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The Palazzo Venezia has had an art exhibit running this month displaying various art forms depicting various saints of Europe, including on loan from the Louvre Leonardo da Vinci’s John the Baptist. A small group of us from the Lay Centre decided to go on the penultimate night of the exhibit, which was free and open until midnight.
The display was organized into rooms depicting the progression of sainthood around the needs of the times and the kind of saints honored, starting with biblical figures, then martyrs, monastics, confessors, theologian-bishops, founders of orders, the ‘military saints’ (George, Michael, etc), royalty, and those martyred in the struggles of church (grace) and state (power), such as Jean d’Arc or Thomas More.
The art chosen focused on those who were patron saints of the nations of Europe, and from a variety of media: icons, stained glass, sculpture, carving, oil on canvas, illuminated manuscripts, even old black and white films.
Did you know that Europe, as a continent, has six patron saints? Three male and three female, three from the first millennium and three from the second: Benedict of Norcia, Cyril and Methodius of Thessalonica, Birgitta of Sweden, Caterina of Siena, and Teresa Benedicta of the Cross (Edith Stein). Each nation then has its own patron saint(s) – some with as many as 10!
Dimitrios and I finished some time before the others, so we had a chance to discuss the exhibit, the nature of Greece’s concerns with the name chosen by the Former Yugoslav Republic of Macedonia, and apophatic gelato – which prompted a debate about the distinction between that and kataphatic gelato, scholastic gelato, and postmodern gelato. Needless to say we took a detour to La Palma when Kassim, Greg and Karina joined us!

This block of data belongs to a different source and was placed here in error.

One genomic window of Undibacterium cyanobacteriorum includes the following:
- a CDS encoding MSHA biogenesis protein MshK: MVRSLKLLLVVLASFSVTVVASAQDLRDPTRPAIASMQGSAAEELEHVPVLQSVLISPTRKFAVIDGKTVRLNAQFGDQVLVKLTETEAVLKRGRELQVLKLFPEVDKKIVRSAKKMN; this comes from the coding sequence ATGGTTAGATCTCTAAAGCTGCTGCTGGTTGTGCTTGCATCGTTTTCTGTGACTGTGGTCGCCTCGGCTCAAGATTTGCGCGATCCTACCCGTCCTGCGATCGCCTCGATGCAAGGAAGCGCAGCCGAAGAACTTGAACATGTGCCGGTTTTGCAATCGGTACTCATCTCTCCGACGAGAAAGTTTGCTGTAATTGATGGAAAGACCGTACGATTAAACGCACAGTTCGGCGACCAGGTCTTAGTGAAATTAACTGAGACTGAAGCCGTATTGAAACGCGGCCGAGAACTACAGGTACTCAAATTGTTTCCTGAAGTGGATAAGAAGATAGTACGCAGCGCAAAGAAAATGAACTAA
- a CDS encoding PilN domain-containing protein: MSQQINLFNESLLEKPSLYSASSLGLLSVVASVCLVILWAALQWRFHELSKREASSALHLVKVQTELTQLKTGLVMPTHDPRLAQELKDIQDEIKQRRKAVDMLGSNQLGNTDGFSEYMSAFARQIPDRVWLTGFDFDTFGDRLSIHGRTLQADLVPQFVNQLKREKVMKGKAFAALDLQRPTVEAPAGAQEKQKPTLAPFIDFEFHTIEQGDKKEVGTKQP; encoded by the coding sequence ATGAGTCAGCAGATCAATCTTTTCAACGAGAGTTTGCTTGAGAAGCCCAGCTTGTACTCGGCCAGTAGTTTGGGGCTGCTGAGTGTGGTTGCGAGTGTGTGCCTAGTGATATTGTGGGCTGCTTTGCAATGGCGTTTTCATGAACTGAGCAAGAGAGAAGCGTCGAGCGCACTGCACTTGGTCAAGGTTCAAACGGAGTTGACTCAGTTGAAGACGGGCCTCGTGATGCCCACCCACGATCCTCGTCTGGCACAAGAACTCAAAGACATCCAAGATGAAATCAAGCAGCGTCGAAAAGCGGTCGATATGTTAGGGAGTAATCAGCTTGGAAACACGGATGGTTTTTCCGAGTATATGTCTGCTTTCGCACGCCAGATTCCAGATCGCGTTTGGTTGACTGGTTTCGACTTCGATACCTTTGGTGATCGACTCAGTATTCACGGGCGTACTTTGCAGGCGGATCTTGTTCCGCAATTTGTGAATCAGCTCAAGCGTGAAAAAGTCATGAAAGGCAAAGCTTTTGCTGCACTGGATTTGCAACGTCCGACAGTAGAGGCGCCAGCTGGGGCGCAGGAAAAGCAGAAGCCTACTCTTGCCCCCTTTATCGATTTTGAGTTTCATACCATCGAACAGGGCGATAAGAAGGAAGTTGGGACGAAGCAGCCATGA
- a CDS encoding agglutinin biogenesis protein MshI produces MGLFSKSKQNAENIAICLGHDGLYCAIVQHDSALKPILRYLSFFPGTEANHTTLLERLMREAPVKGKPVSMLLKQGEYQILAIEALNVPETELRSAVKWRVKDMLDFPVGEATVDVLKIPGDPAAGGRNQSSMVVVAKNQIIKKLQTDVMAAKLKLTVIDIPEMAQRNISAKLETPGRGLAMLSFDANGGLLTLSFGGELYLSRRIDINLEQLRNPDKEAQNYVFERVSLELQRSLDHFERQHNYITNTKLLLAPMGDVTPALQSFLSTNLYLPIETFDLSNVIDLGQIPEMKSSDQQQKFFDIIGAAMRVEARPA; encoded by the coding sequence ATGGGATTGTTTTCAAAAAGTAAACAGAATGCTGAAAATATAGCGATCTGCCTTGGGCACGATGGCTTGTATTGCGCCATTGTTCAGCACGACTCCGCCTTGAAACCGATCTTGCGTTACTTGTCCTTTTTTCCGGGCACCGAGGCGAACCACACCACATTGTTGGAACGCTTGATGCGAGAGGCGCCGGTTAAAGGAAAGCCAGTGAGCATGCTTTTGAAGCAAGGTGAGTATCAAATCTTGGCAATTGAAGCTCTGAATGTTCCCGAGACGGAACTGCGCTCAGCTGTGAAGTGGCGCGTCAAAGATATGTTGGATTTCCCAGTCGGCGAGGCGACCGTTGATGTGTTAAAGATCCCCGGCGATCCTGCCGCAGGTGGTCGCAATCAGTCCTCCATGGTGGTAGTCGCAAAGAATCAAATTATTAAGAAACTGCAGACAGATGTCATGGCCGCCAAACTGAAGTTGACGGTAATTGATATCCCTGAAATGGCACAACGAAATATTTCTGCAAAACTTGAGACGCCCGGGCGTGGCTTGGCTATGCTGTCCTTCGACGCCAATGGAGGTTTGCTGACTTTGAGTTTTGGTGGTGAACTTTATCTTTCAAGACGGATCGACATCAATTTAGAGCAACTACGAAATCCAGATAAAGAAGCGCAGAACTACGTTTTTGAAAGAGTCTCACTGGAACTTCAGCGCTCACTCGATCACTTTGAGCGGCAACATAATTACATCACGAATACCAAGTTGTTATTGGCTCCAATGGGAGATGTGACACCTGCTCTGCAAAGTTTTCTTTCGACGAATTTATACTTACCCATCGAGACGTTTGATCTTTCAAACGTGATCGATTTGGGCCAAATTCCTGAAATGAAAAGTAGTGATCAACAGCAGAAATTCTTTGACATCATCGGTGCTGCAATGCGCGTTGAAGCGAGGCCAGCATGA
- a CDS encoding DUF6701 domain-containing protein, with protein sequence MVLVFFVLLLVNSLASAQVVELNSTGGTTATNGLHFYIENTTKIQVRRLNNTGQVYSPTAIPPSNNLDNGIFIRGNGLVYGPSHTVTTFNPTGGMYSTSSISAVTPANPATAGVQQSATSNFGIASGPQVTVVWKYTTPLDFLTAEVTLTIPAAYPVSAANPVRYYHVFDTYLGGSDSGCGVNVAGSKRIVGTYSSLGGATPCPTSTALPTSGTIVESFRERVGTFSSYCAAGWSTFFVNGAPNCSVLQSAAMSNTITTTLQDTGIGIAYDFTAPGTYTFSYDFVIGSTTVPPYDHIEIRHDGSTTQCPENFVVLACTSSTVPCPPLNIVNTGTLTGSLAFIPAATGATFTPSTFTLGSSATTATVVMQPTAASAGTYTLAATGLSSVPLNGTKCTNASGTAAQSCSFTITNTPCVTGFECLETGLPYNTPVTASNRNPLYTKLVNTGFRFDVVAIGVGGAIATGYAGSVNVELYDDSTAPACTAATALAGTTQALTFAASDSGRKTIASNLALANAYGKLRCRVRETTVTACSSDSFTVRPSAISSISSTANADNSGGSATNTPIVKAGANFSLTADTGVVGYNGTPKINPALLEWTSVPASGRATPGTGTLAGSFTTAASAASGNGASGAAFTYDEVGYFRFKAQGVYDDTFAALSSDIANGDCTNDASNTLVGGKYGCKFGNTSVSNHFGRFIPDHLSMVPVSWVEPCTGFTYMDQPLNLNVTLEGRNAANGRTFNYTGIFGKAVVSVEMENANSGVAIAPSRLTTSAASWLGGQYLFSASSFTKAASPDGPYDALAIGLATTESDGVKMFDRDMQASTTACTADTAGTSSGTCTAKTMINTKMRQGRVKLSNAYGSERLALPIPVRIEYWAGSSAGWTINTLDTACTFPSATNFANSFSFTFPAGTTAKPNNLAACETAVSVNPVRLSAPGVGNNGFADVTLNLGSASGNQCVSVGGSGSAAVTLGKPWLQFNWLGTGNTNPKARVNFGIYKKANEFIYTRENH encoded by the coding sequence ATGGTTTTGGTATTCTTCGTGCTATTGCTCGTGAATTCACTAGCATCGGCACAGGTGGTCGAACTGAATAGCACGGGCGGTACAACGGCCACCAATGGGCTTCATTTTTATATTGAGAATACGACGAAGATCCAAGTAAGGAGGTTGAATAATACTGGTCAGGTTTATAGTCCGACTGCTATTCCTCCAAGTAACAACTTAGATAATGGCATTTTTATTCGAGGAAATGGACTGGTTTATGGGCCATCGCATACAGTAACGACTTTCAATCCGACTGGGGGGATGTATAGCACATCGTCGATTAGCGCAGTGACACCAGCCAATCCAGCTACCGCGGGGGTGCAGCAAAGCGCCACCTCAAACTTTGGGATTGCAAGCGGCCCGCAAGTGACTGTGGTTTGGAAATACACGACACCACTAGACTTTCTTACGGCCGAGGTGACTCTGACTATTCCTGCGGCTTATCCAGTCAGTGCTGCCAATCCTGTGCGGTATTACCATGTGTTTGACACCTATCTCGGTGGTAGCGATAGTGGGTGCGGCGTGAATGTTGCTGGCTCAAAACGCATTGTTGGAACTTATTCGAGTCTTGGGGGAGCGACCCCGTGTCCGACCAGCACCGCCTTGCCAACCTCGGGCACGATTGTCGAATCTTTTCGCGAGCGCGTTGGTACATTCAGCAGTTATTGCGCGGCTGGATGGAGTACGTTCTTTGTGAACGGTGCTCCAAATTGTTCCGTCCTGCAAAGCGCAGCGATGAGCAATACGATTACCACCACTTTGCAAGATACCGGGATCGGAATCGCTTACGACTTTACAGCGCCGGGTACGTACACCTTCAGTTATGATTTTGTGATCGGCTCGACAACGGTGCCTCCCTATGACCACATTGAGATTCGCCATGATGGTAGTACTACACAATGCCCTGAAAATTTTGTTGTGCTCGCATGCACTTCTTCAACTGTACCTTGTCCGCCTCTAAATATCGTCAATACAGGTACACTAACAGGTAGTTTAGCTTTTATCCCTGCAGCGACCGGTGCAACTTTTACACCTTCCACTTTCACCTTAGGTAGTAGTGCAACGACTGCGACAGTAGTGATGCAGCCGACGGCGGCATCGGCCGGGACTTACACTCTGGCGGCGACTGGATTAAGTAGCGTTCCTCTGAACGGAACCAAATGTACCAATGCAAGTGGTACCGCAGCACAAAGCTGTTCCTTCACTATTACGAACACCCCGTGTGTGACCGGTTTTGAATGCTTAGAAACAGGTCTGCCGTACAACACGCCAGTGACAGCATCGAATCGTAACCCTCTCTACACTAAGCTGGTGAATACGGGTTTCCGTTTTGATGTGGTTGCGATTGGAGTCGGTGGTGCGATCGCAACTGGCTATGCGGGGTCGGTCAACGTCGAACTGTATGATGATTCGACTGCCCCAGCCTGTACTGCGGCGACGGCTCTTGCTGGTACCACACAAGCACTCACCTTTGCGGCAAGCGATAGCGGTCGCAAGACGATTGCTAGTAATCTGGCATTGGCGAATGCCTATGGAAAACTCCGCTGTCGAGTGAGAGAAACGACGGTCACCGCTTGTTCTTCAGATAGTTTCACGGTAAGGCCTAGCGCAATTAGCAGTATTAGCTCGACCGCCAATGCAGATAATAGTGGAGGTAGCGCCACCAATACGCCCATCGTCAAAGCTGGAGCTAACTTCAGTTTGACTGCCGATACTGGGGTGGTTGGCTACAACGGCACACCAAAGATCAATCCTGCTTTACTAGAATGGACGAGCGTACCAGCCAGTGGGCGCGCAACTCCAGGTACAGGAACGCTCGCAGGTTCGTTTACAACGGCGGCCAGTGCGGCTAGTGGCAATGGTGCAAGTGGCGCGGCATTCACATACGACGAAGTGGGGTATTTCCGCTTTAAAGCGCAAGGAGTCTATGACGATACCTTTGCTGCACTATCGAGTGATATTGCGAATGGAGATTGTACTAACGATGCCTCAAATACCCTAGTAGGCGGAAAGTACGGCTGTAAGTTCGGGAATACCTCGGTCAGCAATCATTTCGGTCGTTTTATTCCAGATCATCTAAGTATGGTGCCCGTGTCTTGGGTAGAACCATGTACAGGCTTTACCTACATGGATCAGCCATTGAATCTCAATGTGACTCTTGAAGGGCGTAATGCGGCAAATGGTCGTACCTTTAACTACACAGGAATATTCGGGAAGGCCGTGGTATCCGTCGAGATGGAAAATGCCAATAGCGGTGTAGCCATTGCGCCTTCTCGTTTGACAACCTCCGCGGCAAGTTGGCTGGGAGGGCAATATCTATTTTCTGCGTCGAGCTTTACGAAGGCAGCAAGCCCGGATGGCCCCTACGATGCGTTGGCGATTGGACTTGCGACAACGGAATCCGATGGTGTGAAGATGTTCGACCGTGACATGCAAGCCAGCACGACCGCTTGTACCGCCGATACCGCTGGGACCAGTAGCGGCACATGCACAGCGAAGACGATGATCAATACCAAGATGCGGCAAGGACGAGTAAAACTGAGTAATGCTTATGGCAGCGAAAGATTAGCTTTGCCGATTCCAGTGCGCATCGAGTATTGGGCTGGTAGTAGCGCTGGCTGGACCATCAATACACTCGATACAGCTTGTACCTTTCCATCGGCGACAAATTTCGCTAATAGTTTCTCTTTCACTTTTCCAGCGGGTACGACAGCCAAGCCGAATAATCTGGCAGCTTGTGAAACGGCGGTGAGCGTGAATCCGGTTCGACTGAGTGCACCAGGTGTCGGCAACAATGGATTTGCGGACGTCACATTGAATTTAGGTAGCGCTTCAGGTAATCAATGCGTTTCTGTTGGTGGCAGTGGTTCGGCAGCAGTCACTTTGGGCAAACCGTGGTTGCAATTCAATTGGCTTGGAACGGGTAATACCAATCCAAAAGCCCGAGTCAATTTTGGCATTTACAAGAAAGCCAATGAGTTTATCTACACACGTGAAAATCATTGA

As it turns out, we were not the only ones who waited till the last weekend to go: Pope Sneaks Out of Vatican to Visit Exhibit
The Galleria Doria Pamphilj is housed in one of the palaces of the Doria Pamphilj family, and just a couple short blocks from the Pantheon, on the Via del Corso in the heart of Rome. Not to be confused with their other Palazzo Pamphilj, which takes up half of the western end of the Piazza Navona, and is now the Brazilian Embassy. Nor the giant Villa Doria Pamphilj not far to the south of the Vatican, in Trastevere, which is second only to the Villa Borghese in size. of course, all this gives you a sense of the scope of wealth and power wielded by this Roman aristocratic family in the last millennium and more. The beauty of the art inside is an even grander testament to a family that has included popes and princes of Rome, and which, according to Roman legend, is descended from the poet Virgil, no less.
And what better way to tour such a place than with Princepessa Gesine and her husband Don Massimiliano?
Don Massimiliano, who is a Deacon in one of Rome’s suburbicarian Sees, led the tour of the estate, pointing out several of the more well known artists and pieces. There is, for example, Caravaggio’s last work with any kind of landscape, Rest During the Flight to Egypt, or the famous Portrait of Pope Innocent X by Diego Rodriguez de Silva y Velázquez (upon seeing it, the pope is said to have exclaimed, “It’s too real!”). You can see some of the pieces at the website.
We went through the family chapel, complete with an extensive reliquary and a semi-secret passage to a private observation booth in the adjacent Church where the noble family could observe the elevation of the host without mingling with the masses. Pun intended.
After the tour, the princepessa and her husband provided welcome hospitality in the family room – complete with antique furniture, marble fireplace, and genuine oil-on-canvass portraits of Donna Gesine’s family going back three generations! We have invited them to the Lay Centre to return the favor, and though we have some decent art – including an original sketch of the Council Fathers at Vatican II – ours is a humble abode by comparison!